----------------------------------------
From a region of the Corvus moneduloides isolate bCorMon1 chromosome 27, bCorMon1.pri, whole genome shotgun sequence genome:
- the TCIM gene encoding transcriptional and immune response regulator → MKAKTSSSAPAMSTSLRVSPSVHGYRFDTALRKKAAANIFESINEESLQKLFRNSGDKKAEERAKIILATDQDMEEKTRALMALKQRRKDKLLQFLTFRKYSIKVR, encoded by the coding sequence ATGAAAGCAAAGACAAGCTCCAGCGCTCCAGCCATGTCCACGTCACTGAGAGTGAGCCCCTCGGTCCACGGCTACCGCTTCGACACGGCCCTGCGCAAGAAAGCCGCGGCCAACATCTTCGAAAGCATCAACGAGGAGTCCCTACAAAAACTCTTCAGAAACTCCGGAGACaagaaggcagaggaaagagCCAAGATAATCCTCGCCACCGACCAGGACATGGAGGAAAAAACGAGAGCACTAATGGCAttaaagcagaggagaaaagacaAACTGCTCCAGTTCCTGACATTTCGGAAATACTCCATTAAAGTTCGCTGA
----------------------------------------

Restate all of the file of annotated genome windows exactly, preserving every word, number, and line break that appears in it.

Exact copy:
From a region of the Corvus moneduloides isolate bCorMon1 chromosome 27, bCorMon1.pri, whole genome shotgun sequence genome:
- the TCIM gene encoding transcriptional and immune response regulator → MKAKTSSSAPAMSTSLRVSPSVHGYRFDTALRKKAAANIFESINEESLQKLFRNSGDKKAEERAKIILATDQDMEEKTRALMALKQRRKDKLLQFLTFRKYSIKVR, encoded by the coding sequence ATGAAAGCAAAGACAAGCTCCAGCGCTCCAGCCATGTCCACGTCACTGAGAGTGAGCCCCTCGGTCCACGGCTACCGCTTCGACACGGCCCTGCGCAAGAAAGCCGCGGCCAACATCTTCGAAAGCATCAACGAGGAGTCCCTACAAAAACTCTTCAGAAACTCCGGAGACaagaaggcagaggaaagagCCAAGATAATCCTCGCCACCGACCAGGACATGGAGGAAAAAACGAGAGCACTAATGGCAttaaagcagaggagaaaagacaAACTGCTCCAGTTCCTGACATTTCGGAAATACTCCATTAAAGTTCGCTGA